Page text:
Virtuoso folk fiddler/jazz and classical violinist Mark O'Connor elegantly traversed multiple genres Thursday night at Clowes Memorial Hall. And in so doing, he aptly represented the range and excitement of programming during the venue's first fifty years.
With the Butler Jazz Ensemble he delightfully winked at the humor Fred Sturm injected into his take-off on Miles Davis, the grassroots tinged "Kind of Blue(grass)."
Then, with Butler's Percussion Ensemble O'Connor, he drifted us along our rivers via Bela Fleck's sweeping "Big County."
The genuine treat came in experiencing O'Connor improvise spontaneously as the Butler Symphony Orchestra played written music in his ground-breaking, five-movement composition The Improvised Violin Concerto. At the intersection between classical and jazz, the piece invites us to imagine forays through fire, into air, under water, across earth and within faith.
But wait, there was more. Choreographer Gustavo Ramirez Sansano created a premiere work, "En Camino," for Butler Ballet set on O'Connor's "Surrender the Sword" (yes, the music was familiar because you first heard on the PBS documentary Liberty! The American Revolution).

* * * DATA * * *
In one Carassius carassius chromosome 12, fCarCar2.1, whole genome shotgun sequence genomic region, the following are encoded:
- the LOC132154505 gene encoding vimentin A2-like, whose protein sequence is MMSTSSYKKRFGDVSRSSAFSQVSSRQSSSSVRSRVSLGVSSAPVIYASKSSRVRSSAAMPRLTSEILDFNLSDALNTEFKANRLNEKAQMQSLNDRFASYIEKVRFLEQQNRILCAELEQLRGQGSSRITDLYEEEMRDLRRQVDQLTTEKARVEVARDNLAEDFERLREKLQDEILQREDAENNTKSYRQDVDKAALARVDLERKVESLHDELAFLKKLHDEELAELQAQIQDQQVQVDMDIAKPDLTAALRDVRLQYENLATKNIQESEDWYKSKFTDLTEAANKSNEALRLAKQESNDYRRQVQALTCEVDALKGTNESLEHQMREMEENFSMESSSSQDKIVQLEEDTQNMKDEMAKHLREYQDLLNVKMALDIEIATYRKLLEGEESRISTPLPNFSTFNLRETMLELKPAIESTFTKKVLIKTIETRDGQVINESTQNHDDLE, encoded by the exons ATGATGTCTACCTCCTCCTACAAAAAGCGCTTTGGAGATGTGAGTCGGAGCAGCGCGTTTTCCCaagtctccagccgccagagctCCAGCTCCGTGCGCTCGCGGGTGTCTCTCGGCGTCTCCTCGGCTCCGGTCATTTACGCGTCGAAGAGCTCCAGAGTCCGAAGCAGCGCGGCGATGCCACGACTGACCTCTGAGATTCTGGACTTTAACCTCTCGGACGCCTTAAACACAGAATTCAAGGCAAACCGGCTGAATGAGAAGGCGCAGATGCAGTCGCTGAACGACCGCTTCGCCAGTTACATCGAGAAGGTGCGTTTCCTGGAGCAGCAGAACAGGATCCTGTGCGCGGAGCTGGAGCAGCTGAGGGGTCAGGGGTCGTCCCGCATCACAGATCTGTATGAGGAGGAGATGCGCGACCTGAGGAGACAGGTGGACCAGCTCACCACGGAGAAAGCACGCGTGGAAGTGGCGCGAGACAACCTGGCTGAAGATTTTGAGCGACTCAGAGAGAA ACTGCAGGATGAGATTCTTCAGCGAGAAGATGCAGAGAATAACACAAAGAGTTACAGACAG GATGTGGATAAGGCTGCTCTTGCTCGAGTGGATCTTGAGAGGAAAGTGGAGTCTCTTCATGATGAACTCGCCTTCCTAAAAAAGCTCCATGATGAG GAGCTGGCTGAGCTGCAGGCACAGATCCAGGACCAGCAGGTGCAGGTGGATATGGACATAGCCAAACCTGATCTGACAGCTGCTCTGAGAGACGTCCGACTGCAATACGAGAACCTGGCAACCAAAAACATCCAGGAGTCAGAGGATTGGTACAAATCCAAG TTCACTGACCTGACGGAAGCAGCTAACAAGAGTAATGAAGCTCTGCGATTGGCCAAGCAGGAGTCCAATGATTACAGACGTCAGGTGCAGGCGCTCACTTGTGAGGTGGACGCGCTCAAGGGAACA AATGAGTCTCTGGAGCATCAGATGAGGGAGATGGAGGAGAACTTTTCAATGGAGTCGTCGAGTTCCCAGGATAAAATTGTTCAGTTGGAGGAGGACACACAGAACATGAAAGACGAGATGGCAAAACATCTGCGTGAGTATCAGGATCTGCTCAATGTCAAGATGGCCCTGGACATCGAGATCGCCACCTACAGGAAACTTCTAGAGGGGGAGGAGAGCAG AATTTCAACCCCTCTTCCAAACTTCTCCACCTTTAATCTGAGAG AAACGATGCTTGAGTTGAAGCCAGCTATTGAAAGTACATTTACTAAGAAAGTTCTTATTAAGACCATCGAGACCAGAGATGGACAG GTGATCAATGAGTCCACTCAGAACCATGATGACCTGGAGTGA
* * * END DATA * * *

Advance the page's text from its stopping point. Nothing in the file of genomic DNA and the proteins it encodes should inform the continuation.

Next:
Sansano takes inspiration from the theme and Emerson's directive to abjure the paved path, and to "go instead where there is no path and leave a trail."
With multiple variations, relationships and situation, one individual initially led the way, then others joined until, ultimately, an open avenue blazed forth to a new song, "Wonderful, Wonderful" (composed by Edwards, Meyer and Raleigh and sung by Johnny Mathis). Hopefully we get to experience this work again so as better to grasp its full intent.
The celebratory evening included proclamations by Mayor Ballard and Gov. Pence.